Between getting a trophy just for participation, posting selfies on social media, and millennials who think they deserve high-level, lucrative positions right after college, the current generation has gotten a bad rep as self-centered, entitled and narcissistic.
Starting in the toddler years, self-centeredness is completely normal and part of development. Although it’s true that children and young adults are more self-centered that older adults, experts say from baby boomers to Generation Z, it’s not a new phenomenon.
“I have never seen convincing research that kids today are more self-centered,” said Dr. Laura Markham, a clinical psychologist in New York City and author of “Peaceful Parent, Happy Kids: How to Stop Yelling and Start Connecting.”
Jean M. Twenge, Ph.D., a professor of psychology at San Diego State University, however, has conducted several studies that indicate narcissism among college students is on the rise.
Yet Markham said the questionnaire that Twenge used, the Narcissistic Personality Inventory (NPI), isn’t a good measure because it includes questions about self-confidence, not to mention that other researchers couldn’t replicate her claims.
“The research shows the opposite. The research shows kids volunteer more [and] it shows kids are more confident but not more entitled,” Markham said.
Strong self-esteem or inflated ego?
Every parent wants their child to have a strong sense of self and research shows kids today have stronger self-esteem than previous generations. In fact, 80 percent of middle school students scored higher in self-esteem in 2006 than students in 1988, according to a study in the Review of General Psychology.
Another study published in the Journal of Experimental Social Psychology found that by age 5, kids have developed self-esteem comparable to those of adults.
Although self-esteem is always a good thing, some experts say many parents are raising children who are self-centered and entitled. And that superiority, ironically, is rooted in poor self-esteem.
One of the problems is helicopter parenting.
“We give them so much of our love and attention that they start to realize unconsciously, ‘I can’t function without mom or dad,’” said Dr. Gary Brown, a licensed marriage and family therapist in Los Angeles.
Brown frequently sees this happening among affluent parents or those who want to give their children a better life than they had themselves.
“That creates a certain anxiety in those children but it also fuels a false sense of importance,” he said.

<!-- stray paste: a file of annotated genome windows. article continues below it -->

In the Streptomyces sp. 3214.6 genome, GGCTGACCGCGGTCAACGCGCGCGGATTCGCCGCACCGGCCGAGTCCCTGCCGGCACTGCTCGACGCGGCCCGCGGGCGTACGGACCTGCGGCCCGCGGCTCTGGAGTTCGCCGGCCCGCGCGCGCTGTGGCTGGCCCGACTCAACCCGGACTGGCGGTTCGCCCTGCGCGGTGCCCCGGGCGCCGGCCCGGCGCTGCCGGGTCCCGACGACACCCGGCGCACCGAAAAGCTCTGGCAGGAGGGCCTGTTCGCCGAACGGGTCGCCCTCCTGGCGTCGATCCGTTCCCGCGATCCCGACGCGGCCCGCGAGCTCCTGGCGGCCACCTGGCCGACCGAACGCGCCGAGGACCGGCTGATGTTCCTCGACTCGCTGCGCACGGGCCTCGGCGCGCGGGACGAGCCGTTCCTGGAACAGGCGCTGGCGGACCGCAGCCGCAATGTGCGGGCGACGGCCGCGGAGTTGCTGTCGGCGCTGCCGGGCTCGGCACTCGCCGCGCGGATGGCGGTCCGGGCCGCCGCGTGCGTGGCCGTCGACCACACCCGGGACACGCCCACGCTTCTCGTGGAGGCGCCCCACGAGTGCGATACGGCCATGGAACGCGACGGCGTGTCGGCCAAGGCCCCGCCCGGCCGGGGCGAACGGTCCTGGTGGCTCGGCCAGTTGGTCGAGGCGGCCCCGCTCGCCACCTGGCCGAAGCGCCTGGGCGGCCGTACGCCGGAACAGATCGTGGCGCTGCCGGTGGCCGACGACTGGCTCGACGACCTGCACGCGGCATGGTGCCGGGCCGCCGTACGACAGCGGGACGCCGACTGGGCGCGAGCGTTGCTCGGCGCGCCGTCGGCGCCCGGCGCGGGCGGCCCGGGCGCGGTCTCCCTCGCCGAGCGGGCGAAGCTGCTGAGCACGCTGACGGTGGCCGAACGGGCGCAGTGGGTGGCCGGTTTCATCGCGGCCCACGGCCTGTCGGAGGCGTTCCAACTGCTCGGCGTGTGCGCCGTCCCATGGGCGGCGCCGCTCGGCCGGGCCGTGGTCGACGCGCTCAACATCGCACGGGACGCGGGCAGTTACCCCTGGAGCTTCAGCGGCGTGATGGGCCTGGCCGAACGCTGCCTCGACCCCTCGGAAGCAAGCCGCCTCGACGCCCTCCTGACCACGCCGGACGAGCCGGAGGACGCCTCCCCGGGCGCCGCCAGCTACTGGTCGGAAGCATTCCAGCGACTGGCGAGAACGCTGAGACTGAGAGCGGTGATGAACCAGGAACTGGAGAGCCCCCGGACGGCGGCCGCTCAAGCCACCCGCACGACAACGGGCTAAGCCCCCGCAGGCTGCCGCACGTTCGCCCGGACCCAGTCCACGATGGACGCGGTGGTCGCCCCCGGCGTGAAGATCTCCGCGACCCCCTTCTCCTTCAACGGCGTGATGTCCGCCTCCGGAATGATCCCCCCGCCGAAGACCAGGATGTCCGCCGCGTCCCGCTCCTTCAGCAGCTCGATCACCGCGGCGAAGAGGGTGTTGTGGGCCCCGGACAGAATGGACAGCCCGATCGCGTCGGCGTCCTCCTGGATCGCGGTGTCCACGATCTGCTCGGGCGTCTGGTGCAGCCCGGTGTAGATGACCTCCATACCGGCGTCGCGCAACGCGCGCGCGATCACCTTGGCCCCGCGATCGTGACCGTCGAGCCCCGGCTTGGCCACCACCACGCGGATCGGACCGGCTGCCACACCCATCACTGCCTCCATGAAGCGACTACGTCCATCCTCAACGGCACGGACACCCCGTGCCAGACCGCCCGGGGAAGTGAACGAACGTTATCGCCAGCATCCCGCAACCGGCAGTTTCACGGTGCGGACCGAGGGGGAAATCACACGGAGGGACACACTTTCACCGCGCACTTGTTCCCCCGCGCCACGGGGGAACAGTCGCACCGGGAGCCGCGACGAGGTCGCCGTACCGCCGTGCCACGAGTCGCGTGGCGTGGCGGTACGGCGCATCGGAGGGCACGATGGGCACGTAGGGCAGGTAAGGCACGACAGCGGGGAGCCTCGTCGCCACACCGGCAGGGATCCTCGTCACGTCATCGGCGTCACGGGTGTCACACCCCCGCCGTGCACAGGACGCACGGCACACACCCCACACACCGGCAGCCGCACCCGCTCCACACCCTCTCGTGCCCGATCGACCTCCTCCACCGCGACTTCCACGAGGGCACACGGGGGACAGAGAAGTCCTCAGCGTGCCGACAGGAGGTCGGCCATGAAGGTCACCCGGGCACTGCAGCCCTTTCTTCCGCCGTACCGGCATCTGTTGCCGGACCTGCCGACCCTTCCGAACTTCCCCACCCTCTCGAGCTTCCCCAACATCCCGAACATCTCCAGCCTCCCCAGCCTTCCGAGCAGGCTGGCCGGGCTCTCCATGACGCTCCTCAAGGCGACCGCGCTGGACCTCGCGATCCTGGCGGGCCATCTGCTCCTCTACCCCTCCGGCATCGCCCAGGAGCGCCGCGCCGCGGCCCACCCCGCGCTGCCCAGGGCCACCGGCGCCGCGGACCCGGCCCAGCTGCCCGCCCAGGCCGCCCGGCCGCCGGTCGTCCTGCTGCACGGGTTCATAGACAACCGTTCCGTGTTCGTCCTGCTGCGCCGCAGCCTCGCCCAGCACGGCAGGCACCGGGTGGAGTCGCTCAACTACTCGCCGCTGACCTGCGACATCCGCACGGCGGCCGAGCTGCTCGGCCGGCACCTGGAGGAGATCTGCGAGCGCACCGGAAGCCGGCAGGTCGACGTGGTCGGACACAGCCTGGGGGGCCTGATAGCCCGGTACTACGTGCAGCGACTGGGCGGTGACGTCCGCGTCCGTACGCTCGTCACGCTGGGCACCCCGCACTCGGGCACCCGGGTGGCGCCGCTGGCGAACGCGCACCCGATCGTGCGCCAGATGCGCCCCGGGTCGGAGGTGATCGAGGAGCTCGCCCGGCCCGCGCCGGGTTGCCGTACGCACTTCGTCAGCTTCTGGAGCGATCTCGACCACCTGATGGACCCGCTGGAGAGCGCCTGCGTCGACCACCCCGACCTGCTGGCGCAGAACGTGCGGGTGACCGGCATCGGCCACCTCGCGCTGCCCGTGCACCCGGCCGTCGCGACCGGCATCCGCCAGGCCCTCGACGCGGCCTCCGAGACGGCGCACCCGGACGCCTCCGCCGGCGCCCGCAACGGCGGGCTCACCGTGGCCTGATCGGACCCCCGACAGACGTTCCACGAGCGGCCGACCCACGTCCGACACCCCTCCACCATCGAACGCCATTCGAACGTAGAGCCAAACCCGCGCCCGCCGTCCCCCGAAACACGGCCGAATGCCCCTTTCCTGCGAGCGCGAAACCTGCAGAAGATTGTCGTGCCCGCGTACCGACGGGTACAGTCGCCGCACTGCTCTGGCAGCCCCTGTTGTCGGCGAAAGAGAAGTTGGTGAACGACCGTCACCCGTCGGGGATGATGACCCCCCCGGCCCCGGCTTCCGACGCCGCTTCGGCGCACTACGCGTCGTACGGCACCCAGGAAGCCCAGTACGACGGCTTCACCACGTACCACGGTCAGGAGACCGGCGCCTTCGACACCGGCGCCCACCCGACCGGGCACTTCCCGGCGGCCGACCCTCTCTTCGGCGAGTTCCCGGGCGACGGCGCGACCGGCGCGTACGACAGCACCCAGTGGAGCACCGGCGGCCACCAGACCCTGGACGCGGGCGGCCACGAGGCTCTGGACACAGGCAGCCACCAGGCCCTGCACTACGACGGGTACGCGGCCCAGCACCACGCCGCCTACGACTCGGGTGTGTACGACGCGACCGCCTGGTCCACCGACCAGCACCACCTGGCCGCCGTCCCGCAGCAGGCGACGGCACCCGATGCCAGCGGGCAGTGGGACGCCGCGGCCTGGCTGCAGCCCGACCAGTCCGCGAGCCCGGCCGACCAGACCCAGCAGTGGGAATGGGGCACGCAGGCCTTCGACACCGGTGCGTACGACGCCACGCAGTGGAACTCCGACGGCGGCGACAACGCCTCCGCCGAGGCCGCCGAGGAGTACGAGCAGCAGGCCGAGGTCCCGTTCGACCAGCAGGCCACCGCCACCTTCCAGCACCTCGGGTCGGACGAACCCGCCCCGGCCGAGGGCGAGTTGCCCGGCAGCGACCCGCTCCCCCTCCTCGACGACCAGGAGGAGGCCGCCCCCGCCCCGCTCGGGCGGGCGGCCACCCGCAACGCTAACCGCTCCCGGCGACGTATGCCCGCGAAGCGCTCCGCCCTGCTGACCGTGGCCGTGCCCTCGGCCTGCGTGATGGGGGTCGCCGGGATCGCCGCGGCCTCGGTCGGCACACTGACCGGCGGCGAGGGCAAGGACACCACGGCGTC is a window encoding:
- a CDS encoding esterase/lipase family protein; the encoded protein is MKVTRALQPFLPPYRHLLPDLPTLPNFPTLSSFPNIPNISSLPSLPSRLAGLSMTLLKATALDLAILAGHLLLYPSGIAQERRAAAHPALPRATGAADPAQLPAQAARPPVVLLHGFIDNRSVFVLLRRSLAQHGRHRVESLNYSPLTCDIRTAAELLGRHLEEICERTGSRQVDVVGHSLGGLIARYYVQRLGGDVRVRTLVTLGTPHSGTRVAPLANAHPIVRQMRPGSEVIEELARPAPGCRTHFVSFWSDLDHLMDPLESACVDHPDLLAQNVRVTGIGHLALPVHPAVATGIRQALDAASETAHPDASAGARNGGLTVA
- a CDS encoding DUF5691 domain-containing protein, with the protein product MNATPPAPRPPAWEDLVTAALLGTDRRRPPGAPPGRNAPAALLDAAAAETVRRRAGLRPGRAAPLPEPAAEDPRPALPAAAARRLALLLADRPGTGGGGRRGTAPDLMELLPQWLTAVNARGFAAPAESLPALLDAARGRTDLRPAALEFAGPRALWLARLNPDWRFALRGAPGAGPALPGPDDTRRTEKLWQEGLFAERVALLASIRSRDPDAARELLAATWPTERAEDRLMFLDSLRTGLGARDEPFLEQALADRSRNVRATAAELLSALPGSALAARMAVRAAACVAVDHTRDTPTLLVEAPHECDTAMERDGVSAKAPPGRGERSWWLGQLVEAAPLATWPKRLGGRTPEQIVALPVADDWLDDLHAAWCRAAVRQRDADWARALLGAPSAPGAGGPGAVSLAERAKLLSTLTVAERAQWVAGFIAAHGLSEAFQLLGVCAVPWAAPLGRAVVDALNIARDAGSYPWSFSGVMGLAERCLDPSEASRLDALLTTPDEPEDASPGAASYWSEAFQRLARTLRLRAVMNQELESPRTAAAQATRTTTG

“Somebody who is always coming across as arrogant, or self-centered, or not caring about others, is somebody who was missed, somebody who wasn’t seen, somebody who wasn’t recognized,” said Dr. Brad Reedy, the co-owner and clinical director of Evoke Therapy Programs in Santa Clara, Utah and author of, “The Journey of the Heroic Parent.”
Reedy said kids who grow up feeling this way do so because their parents can’t set limits in their own lives.
These parents might be the ones who overschedule their kids and spend afternoons and weekends shuttling them to countless sports and after-school activities. The problem is that they do it because they feel guilty, have a strong desire to be the perfect parent, or because they want their kids to be successful because they falsely believe it’s a reflection on them, Reedy said.
As a result, children are never required to recognize other people and they see themselves as the center of the universe.
“You’re not really parenting the child, you’re parenting your own wounded child,” he said.
How not to raise a self-centered kid
Parenting is no easy feat, but emphasizing love and support without going overboard is the key to raising a child who won’t turn into a self-centered adult. Here’s how to make it happen.
Regardless of your child’s age, try to see each situation from his perspective and be empathic, but always set boundaries.
“If you constantly put your child’s needs above other people’s and you don’t set limits with your child on their behavior, then you’re giving the child the message that they’re entitled over and above other people’s needs,” Markham said.
Foster a strong work ethic.
Instead of placing too much emphasis on academics or sports which can create performance anxiety, focus on a strong work ethic and that teaching your child that giving it your all is good enough.
Find opportunities to teach your children to practice gratitude so they will appreciate what they have and be empathic towards others. For example, children can donate toys, collect food for the local food bank or volunteer.
Let them feel unhappiness.
“We need to let them be unhappy, it’s really important. But we need to support them through that unhappiness so that they learn unhappiness is tolerable. That’s how kids become resilient and that’s how kids also get normal competence instead of superior competence,” Markham said.
Say ‘I love you.’
Children whose parents “overvalue,” them by telling them they’re more special than others or entitled to special treatment, in part, seem to grow up to be narcissists, a study in the Proceedings of the National Academy of Sciences found.
A better approach is what you already do best: plenty of hugs, kisses and “I love you.”
“If our children have a sense of genuine warmth from their parents, I think that does a lot more to correlate with good self esteem,” Brown said.
Do your own work.
Consider seeing a therapist or read parenting books to understand why you might be over-parenting your child and learn how to set limits.
Accept their uniqueness.
Instead of constantly criticizing your children or hovering, love them just the way they are.
“Kids who get that message have a need to prove that they’re better than they are,” according to Markham. “Everyone is unique but no one is special.”